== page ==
6. Visualization – After the opposites, you’ll be asked to visualize specific images in your mind’s eye. Most commonly, it will be a series of unrelated things, such as a sunset, a dog, a bird, a cake, etc. Still, this stage can be altered to visualize an entire scenario, such as climbing a mountain. The purpose of this stage is to remove mental disturbances and overcome negative thought patterns. Visualization helps us reach the Vijnanomaya Kosha, known as the creative layer. This layer liberates our minds from thinking so we can access our creative fire.
  7. Sankalpa – When the visualization stage is over, you will revisit the intention you set at the start, repeating it to yourself three times to help bring it into reality.
  8. Externalization – You likely entered some deep states of consciousness during the practice. Hence, the last stage is about returning back to your physical body. Here you will bring your awareness back to your breath before feeling the sensation of the body. Lastly, you’ll visit all your senses as you feel, hear and smell things in the external environment before opening your eyes. 

Although ideally, a Nidra meditation practice should feature all the above stages, shorter sessions may omit the Sankalpa setting, opposites or visualization.

History Of Yoga Nidra

You may have only come across Yoga Nidra recently, yet this is an ancient practice that dates back to the 7th and 6th centuries with roots in Traditional Hatha Yoga teachings. During these early centuries, the method was mentioned in Hindi texts described as deep spiritual sleep (Nidra in Sanskrit means sleep).

Later, in the 11th and 12th centuries, the practice appeared in Buddhist scriptures such as the Mahāmāyātantra. Around this time, more was revealed about it in Hatha Yoga and Raja yoga texts. In these teachings, Yoga Nidra is called Yogic sleep and is described as a deep meditative state where there is no thought or movement (similar to sleep).

Ancient teachings also link Yoga Nidra to the eighth limb of Yoga, Samadhi, which means enlightenment and bliss. This is explained in the Yogatārāvalī. Here it says Yoga Nidra “removes all thought of the world of multiplicity,” which allows you to enter the state of Samadhi beyond the conditions of waking, dreaming, and deep sleep.

The modern-day belief of what Yoga Nidra does is relatively different. Nowadays, people do not seek out Yoga Nidra to become enlightened but rather to destress, improve their sleep quality, or ease anxiety. In the section below, we’ll explain what modern-day science says about this ancient spiritual practice.

The Science Behind Yogic Sleep

There have been several studies done on Yoga Nidra exploring its effects. Here is a brief summary of the most eye-opening findings about the practice:

  • A case report that studied chronic insomnia patients showed that the participants experienced less anxiety regarding falling asleep after 3 months of doing Yoga Nidra. The study also showed the sleep onset latency (the time it takes a person to fall asleep), meaning the practice may have helped them drift off quicker.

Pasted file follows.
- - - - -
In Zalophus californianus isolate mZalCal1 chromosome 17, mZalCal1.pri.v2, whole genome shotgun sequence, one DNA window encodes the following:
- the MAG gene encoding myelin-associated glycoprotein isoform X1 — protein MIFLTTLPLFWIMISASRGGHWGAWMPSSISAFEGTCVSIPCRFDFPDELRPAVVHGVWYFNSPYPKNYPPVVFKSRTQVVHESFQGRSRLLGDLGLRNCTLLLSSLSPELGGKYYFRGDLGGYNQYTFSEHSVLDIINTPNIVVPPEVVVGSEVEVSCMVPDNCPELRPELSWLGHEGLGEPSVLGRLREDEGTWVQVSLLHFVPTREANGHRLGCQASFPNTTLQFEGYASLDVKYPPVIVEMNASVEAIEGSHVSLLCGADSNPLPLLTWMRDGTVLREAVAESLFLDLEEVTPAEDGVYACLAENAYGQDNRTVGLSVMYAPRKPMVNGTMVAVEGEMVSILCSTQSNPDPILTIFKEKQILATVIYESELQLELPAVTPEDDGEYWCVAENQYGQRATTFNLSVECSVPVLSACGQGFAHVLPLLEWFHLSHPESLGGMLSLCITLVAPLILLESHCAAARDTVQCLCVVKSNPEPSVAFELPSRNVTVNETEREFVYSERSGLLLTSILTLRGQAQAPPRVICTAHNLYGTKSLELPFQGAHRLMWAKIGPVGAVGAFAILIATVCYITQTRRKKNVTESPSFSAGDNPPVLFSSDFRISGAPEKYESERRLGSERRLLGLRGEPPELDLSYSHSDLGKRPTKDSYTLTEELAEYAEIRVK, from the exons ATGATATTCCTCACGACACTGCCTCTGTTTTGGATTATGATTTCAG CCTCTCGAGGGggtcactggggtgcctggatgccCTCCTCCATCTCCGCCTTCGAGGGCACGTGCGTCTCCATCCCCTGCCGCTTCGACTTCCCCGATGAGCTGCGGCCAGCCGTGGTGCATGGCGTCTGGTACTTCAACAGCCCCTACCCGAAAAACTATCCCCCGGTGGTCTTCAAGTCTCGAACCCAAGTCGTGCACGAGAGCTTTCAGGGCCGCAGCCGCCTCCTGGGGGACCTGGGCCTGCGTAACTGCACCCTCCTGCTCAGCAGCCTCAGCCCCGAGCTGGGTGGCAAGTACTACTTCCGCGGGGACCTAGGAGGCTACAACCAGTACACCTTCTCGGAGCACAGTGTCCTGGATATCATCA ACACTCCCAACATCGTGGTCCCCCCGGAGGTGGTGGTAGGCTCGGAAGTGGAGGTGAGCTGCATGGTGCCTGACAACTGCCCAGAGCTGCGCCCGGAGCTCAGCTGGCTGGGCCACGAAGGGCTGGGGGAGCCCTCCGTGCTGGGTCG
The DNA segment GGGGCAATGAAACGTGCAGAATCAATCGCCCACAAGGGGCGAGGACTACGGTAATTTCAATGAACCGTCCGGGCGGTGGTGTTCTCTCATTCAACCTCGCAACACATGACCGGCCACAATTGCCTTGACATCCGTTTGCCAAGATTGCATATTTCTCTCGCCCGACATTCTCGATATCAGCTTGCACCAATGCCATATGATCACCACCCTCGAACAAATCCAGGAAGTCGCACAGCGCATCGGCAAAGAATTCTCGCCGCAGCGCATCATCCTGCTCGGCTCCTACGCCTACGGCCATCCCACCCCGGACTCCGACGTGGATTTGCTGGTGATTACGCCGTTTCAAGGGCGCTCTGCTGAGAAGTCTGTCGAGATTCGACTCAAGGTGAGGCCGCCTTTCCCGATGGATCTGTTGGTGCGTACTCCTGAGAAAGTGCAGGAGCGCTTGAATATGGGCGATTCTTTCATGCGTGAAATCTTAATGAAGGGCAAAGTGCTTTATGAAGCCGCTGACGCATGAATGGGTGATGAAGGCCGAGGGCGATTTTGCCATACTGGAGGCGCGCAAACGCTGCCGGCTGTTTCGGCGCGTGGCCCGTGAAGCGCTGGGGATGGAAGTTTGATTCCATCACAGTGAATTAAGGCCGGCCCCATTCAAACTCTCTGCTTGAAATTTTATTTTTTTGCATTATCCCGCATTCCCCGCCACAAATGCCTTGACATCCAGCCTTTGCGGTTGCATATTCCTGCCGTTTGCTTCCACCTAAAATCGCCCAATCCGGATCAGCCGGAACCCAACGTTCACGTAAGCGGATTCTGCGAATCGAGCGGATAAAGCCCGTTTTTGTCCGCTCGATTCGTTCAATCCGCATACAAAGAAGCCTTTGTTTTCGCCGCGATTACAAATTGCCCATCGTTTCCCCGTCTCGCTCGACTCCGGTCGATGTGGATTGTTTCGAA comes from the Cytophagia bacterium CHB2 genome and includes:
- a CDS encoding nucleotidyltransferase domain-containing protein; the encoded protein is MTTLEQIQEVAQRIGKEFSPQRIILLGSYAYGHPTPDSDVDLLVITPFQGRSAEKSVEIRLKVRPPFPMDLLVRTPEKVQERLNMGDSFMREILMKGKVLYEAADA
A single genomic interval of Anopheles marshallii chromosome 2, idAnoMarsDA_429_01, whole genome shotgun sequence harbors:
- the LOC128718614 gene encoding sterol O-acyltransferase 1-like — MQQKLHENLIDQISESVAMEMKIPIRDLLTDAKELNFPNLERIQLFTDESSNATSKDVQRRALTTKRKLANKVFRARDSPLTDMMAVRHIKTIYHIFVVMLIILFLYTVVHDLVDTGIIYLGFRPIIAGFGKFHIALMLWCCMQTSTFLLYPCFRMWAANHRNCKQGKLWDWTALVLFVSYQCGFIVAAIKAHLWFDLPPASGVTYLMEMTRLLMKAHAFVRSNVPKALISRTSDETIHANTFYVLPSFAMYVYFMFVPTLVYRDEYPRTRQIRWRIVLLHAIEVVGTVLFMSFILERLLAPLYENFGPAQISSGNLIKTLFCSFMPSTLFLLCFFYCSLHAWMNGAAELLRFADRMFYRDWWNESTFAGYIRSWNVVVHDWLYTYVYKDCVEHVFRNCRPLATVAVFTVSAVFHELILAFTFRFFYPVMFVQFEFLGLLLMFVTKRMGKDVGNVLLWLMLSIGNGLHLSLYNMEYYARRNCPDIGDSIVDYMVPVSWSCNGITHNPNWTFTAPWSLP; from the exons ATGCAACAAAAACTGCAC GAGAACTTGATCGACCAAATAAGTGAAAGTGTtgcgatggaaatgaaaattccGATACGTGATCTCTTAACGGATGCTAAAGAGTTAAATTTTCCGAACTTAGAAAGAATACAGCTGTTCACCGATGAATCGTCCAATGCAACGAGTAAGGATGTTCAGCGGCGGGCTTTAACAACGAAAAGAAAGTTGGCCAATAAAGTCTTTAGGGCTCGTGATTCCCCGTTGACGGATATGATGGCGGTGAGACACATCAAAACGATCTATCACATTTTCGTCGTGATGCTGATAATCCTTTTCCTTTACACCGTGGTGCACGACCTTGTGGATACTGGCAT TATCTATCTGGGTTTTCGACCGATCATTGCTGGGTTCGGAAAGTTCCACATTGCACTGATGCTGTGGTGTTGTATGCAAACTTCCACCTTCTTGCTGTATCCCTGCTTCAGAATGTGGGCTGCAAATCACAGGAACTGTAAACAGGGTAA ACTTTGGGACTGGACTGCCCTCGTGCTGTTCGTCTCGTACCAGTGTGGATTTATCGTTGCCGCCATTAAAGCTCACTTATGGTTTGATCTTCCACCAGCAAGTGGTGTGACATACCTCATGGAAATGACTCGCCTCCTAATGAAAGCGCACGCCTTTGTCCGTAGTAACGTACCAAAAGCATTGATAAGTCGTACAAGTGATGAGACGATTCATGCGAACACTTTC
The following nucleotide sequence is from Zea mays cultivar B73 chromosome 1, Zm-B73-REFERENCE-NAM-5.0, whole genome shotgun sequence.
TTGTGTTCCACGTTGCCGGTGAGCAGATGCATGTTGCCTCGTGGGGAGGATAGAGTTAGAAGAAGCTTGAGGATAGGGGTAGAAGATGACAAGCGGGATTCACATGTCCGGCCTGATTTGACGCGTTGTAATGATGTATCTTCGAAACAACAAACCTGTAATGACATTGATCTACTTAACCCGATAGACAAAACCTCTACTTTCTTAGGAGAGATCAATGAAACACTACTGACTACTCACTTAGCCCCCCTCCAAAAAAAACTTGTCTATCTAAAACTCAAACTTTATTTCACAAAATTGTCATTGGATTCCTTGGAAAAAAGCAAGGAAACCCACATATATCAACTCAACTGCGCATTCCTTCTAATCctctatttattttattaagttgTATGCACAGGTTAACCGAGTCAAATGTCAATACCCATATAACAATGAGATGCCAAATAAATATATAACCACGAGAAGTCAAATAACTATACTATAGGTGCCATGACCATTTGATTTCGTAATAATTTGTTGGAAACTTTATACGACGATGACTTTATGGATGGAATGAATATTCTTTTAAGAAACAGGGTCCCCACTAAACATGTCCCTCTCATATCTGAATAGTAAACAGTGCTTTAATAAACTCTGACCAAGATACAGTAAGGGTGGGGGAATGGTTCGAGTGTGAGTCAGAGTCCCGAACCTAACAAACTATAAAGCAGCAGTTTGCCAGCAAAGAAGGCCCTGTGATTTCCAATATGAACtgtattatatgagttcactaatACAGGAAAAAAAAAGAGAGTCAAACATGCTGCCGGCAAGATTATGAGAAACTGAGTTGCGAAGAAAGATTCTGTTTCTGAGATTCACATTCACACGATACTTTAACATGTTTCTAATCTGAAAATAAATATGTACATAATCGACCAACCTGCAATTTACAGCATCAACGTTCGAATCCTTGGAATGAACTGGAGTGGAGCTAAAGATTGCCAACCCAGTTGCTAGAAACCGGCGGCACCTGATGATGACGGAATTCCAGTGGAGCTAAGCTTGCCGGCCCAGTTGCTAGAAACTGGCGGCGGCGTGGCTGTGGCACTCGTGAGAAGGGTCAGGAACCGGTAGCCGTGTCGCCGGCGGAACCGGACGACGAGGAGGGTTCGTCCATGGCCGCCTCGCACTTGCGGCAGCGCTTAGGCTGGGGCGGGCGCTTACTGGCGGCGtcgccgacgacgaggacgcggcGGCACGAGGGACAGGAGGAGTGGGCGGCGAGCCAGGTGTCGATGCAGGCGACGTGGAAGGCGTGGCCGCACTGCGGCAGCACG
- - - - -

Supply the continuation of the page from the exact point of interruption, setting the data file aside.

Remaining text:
• A 2012 study found Yoga Nidra increases heart rate variability and shifts the nervous system towards parasympathetic dominance (also known as the rest and digest mode). For context, a person with a high HRV is likely to have a strong ability to tolerate stress and quickly recover from prior accumulated stress.
  • An eight-week study on military combat veterans found that iRest, a form of Yoga Nidra, can ease the symptoms of post traumatic stress disorder (PTSD). Participants reported feeling less rage, anxiety, emotional reactivity, and intrusive memories after attending weekly Yoga Nidra classes for eight weeks. They also noticed increased feelings of relaxation, peace, and self-awareness.
  • A study was carried out on patients from the Department of Obstetrics and Gynecology, CSM Medical University in India. It found that Yoga Nidra, combined with other medical and yogic treatments, can help manage several psychosomatic diseases. These include cancer, bronchial asthma, colitis, peptic ulcer and menstrual irregularities.
  • A separate study was carried out on patients with menstrual disorders. In addition to the menstrual irregularities, all participants suffered from anxiety and/or depression. The finding showed that practicing Yoga Nidra improved the mental health of those with mild to moderate anxiety or depression. However, they found no improvement among the participants with severe symptoms.
  • A study was carried out on diabetic patients in 2009 to determine if Yoga Nidra can affect blood glucose levels. They found that the diabetic patients who practiced Yoga Nidra combined with their prescribed drug regimen had less fluctuating blood glucose. Moreover, they had reduced associated symptoms than those who only took the medication.

Who Can Benefit From Yoga Nidra Practice?

Like meditation, Yoga Nidra is a practice for everyone. Not only can everyone physically do it, but most people will likely feel its positive effects. This is because we live a high-stress lifestyle where we are always on the go. Yoga Nidra allows us to take some time for stillness, which can be a powerful destressing tool.

Still, Nidra has also been associated with treating various mental and physical health conditions, as shown in the studies mentioned above. So let’s explore these impressive potential benefits further.

Yoga Nidra For Insomnia

Yoga Nidra has been scientifically proven to improve sleep quality and the body’s natural circadian rhythm. But what about this particular relaxation technique makes it so beneficial for people suffering from sleep disorders?

Yoga Nidra slows the brain waves, which induces a sleep-like state by sending signals to your body and mind that you are ready to sleep. During the day, when we are working and going about our everyday activities, our brains are typically in a Gamma or Beta state. We’re in Gamma when we are concentrating or solving problems and in Beta when we are alert to everything happening around us.

The practice of Yoga Nidra slows the brain waves, taking you from Gamma and Beta to Alpha and Theta. Alpha is a state of rest and reflection, which you can access when you do a calming or meditative activity such as going for a walk or journaling. It is also the changeover state between wakefulness and sleep, so you access it when you drift off.